or also commonly known as Sole Trader
Any individual carrying on a business on his/her own behalf will be a sole trader. Sole traders are self-employed and pay income tax on the profits made by the business.
It is easy and quick to start trading as a sole trader as there are no formalities to comply with other than notifying the Tax Authorities.
The business itself is flexible. Any decisions and changes can be made easily as there is only one person to make the relevant choices.
All the profits generated by the business will belong to the sole trader.
Sole traders own their business and so are able to sell or transfer it as they wish.
A sole trader has unlimited liability. This means that if the business should collapse, the sole trader could lose not only the cash and other assets invested in the business but all his/her personal assets as well, to meet the debts of the business.
As there is only one person with overall responsibility for the success of the business this may increase the pressure on that individual.
A sole proprietorship is a business firm owned by one person or one locally incorporated company. There are no partners. The sole proprietor has absolute say in the running of the business firm. Management rests on that one person and his liability is unlimited.
It is an easy procedure to register a sole proprietorship. There is no requirement for a sole trader to maintain accounts for auditing purposes. For tax purposes, a balance sheet or statement of affairs as at the end of the year and a detailed profit and loss account must be submitted to the tax authorities.
If such a business fails or is declared bankrupt, the creditors can sue the proprietor for all debts incurred. A legal claim can be made against the personal assets of the proprietor. One of the advantages of this form of business is that there are fewer formalities in terms of its formation and registration.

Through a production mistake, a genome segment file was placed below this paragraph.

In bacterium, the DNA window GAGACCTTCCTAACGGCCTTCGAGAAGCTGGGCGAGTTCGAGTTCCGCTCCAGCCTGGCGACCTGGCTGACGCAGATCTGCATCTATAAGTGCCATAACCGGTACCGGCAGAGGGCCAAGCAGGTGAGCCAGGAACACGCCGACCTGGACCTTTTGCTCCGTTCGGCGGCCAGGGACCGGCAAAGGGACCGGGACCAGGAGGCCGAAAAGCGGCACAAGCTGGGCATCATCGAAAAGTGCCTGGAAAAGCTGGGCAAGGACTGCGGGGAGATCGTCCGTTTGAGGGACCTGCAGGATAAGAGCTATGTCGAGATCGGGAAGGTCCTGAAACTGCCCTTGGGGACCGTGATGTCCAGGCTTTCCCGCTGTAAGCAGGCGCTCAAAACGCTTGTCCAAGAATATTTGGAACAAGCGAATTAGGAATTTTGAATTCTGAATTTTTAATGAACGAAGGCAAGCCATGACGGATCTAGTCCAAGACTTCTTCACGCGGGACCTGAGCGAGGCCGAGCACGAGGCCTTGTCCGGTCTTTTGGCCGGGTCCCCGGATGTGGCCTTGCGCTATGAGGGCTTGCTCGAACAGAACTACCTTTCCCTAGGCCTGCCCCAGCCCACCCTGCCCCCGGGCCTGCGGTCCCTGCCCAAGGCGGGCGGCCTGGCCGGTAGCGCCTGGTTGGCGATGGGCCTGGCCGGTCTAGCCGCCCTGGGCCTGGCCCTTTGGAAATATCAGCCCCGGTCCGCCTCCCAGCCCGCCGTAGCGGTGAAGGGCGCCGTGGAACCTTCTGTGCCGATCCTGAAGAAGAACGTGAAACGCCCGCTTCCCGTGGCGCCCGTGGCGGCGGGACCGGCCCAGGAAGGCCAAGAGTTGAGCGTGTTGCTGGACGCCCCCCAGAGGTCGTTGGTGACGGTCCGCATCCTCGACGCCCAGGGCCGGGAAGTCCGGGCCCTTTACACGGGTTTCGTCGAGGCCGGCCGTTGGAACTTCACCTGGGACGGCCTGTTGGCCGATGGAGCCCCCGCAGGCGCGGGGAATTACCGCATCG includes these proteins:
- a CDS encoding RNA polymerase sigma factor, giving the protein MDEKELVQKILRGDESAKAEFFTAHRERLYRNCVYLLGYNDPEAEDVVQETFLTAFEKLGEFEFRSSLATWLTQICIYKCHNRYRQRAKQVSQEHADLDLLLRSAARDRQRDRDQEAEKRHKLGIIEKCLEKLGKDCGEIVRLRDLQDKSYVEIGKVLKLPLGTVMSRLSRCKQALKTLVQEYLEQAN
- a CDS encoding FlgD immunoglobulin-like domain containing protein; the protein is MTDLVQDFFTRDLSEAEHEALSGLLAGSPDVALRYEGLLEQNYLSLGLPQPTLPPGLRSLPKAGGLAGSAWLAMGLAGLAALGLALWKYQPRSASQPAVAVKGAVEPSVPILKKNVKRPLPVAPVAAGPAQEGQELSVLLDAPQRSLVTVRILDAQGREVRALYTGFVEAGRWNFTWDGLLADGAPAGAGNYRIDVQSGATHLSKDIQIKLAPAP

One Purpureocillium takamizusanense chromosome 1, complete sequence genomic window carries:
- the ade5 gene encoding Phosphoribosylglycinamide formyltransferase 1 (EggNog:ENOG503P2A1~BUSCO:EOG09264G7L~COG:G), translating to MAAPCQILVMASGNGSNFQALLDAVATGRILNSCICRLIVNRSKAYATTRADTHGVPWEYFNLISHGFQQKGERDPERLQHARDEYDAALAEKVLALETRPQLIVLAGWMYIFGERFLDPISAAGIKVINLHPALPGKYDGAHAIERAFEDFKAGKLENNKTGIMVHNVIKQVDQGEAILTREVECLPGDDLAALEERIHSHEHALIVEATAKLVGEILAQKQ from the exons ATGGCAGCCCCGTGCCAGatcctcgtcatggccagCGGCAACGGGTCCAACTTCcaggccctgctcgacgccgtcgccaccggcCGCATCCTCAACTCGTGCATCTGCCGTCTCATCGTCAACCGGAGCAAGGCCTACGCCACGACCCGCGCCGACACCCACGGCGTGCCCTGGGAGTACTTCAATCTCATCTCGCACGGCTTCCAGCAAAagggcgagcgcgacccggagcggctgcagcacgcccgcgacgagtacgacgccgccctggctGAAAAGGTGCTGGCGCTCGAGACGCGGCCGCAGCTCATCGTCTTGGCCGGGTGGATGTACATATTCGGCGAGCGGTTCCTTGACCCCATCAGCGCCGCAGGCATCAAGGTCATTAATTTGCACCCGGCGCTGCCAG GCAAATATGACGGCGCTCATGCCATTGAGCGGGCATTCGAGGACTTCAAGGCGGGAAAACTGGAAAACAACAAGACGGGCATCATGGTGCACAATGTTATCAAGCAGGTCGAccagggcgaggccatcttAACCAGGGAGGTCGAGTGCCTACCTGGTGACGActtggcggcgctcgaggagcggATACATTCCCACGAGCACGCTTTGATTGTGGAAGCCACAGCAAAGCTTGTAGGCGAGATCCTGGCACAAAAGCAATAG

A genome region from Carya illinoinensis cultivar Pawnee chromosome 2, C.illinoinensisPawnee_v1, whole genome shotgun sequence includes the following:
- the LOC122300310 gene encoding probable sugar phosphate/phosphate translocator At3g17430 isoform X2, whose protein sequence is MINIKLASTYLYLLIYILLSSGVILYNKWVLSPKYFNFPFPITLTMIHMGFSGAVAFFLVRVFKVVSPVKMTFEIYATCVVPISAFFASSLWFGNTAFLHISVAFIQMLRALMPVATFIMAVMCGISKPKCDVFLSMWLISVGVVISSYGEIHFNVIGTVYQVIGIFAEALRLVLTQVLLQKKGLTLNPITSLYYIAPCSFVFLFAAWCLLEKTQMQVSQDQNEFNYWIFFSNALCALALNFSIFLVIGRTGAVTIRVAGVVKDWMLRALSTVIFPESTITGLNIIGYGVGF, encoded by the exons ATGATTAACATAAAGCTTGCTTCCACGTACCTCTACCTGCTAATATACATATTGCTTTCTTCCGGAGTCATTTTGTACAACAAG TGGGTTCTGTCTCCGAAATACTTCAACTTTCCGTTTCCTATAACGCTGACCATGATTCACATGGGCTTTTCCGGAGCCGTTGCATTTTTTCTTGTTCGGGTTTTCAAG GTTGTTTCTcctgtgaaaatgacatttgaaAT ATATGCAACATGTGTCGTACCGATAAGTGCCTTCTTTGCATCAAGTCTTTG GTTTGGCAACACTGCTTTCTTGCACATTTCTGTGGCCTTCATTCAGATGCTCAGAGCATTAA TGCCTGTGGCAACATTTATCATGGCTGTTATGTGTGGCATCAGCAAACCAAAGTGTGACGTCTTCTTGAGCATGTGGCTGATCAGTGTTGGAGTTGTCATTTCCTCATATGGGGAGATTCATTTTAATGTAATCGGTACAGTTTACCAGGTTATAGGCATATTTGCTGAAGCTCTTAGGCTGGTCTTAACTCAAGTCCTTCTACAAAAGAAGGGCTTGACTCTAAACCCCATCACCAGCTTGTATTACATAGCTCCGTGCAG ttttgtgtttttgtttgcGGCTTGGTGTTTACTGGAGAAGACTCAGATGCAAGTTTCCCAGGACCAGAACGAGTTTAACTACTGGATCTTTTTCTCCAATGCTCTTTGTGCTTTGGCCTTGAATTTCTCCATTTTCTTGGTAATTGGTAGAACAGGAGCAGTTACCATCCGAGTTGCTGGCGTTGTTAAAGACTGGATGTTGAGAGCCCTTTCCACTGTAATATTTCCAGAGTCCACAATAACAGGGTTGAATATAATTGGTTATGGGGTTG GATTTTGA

A partnership is made up of more than one person or company. Generally, all partners have equal rights in the management of the partnership. To avoid possible disputes, it is preferable that a partnership agreement is drawn up. Partnerships may have between two and twenty partners. Once there are more than twenty partners, the business entity must be registered as a company
A partnership is not a legal entity such that the partnership has to sue or be sued in the names of the partners. The liability of each partner is unlimited. A partnership consisting of foreign individuals or persons will not be registered by the Registrar unless there is a Singapore local resident manager.
The advantage of operating a sole proprietorship or partnership is that disclosures of financial statements to the general public are not required.
Losses incurred by such businesses can be set off against other personal income such as interest, rental and dividend as well as employment income (if any).
Partnerships face fewer statutory controls than companies.
There is no requirement to audit or publish accounts or to register the Partnership Agreement. No returns are required to be made by partnerships, except for income tax.
The internal structure of partnerships is very flexible. Most of the rules for the structure of partnerships can be overridden if the partners agree otherwise.
Partnerships can be simple and cheap to set up. There is no requirement to have any written documentation, although a Partnership Agreement is advisable (see above).
Partners owe a duty of good faith to each other. Partners must also account to the partnership for any secret profits that they make from the partnership without the consent of the other partners, including any profits gained from any competing business.
Partners face unlimited liability for all the debts of the partnership. This means that the personal assets of each partner are at risk.
Partners are jointly liable for partnership debts. This means that if one partner fails to pay his share of the partnership debt, the other partners must make up the shortfall.
Any individual partner can be sued for all the debts of the partnership.
The partnership does not have its own separate legal identity from the partners. Therefore, unless otherwise agreed, the partnership will come to an end each time a partner leaves.
The avenues available for access to further capital for expansion are restricted by the amount of security that can be given personally by the individual partners.